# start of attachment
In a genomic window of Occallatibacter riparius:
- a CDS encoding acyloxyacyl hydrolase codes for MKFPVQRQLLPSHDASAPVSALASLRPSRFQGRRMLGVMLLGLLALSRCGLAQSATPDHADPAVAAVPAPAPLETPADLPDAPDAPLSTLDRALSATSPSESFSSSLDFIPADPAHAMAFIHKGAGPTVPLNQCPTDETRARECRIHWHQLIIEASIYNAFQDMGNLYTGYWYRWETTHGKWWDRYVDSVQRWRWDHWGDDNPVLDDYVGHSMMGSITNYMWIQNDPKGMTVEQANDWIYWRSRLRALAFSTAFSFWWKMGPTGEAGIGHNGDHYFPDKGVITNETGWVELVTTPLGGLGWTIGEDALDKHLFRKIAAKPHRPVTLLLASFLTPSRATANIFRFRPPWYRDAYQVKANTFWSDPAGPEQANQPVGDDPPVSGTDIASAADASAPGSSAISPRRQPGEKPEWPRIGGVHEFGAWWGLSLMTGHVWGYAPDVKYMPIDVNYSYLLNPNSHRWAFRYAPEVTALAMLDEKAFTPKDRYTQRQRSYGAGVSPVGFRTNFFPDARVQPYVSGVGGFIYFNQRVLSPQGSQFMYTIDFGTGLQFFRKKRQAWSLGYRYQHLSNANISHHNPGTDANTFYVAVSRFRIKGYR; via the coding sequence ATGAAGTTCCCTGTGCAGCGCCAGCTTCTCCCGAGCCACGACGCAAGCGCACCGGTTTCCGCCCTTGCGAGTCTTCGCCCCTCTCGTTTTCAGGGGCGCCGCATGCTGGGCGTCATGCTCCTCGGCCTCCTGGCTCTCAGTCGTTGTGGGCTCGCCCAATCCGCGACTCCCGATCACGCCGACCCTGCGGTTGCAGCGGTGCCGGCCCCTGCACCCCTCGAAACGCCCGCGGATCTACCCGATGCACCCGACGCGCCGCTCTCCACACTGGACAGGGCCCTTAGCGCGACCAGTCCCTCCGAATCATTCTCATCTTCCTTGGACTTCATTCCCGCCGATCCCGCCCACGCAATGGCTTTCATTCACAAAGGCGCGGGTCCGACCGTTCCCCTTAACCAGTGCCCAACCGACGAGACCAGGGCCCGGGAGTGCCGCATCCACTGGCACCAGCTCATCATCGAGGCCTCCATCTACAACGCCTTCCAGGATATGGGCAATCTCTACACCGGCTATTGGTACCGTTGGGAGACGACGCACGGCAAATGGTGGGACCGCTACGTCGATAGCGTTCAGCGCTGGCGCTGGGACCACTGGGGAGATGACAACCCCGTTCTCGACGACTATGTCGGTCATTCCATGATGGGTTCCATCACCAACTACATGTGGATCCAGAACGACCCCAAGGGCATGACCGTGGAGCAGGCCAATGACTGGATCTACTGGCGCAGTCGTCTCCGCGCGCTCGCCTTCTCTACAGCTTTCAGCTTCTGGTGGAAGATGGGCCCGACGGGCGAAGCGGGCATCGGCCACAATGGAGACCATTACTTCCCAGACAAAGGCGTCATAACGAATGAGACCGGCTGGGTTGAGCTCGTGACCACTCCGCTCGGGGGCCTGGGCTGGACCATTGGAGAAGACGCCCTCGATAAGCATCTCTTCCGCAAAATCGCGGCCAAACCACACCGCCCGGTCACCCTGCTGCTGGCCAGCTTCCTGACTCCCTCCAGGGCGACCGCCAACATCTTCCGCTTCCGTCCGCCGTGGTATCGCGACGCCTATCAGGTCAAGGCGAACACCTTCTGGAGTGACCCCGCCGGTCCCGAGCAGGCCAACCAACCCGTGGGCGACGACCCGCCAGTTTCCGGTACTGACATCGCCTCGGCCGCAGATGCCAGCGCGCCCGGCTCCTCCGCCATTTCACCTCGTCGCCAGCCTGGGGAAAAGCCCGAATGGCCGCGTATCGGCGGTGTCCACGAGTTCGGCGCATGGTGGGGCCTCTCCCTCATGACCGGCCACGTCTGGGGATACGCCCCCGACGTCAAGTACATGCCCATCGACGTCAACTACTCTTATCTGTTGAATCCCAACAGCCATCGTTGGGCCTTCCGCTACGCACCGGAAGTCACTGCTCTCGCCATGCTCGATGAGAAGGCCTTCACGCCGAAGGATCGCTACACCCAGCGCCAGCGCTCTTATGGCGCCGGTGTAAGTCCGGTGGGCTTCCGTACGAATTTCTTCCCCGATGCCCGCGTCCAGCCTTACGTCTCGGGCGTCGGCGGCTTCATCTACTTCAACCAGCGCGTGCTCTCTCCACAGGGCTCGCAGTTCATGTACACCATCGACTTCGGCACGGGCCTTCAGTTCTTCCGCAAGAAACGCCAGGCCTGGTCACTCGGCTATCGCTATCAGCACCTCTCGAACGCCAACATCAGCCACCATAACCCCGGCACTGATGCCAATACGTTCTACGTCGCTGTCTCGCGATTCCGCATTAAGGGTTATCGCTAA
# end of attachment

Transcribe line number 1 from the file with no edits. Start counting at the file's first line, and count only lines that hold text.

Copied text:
In a genomic window of Occallatibacter riparius: